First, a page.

Saturday, December 27, 2014

Minimal Parking Subvert Diversity

Discourage families, the arts via denying pace for collectible automobiles and denying potential storage space, making a less diverse more transient neighborhood, is it any wonder that 'new urbanists' position for maximizing developer profits.
  1. Mary said at 3:03 pm on Friday December 5, 2014:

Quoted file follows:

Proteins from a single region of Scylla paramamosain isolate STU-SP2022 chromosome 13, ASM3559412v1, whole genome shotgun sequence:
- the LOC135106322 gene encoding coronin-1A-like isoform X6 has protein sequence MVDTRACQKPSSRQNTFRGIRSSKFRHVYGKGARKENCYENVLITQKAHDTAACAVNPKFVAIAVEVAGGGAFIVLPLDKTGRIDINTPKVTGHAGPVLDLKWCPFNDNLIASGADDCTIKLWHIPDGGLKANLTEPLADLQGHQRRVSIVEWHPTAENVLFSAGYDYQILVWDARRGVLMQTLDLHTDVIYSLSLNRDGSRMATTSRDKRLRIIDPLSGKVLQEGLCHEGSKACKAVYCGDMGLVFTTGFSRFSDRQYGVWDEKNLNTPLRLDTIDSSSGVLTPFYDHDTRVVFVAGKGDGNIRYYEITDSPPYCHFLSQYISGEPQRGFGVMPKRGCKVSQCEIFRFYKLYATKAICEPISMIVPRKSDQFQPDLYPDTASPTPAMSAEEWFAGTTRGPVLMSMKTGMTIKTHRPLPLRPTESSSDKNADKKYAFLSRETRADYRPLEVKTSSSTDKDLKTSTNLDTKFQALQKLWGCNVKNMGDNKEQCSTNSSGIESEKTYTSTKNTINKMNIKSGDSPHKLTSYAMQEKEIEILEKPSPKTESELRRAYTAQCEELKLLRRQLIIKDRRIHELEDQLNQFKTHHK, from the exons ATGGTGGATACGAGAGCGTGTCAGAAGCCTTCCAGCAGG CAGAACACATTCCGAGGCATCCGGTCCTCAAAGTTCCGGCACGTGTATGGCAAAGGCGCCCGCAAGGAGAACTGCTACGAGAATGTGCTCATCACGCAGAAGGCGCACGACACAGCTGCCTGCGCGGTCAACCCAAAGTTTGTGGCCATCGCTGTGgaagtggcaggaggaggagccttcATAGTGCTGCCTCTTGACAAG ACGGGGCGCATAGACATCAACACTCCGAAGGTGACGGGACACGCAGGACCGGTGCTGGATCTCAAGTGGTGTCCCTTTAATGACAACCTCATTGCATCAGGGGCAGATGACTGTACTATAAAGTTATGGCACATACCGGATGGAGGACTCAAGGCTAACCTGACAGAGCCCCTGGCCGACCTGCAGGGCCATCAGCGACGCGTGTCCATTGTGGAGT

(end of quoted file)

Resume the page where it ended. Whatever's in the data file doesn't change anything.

I also live in SW and agree with DC225. I think this new trend towards buildings with very few spaces tends to assume that all residents will always be 24 year olds with jobs and friends all right in the city and disinclined to take on the expense of a car. SW is an interesting case because it has a really long standing set of residents and isn’t too high turnover (we’ll see if that changes when the Wharf and its micro-units arrive). In my observation, people do tend to drive more when their household expands and they’re buying groceries and things for more than one person, when they have kids, when friends move to the suburbs, when they’re no longer in the metro-accessible job they had when they bought their place and now have to drive…And accomodating a place to put a car does allow people to stay in a building and community they like even when other lifestyle factors change. And construction that helps build permanent rather than transient neighborhoods that accomodate a mix of families and ages is a really useful thing.

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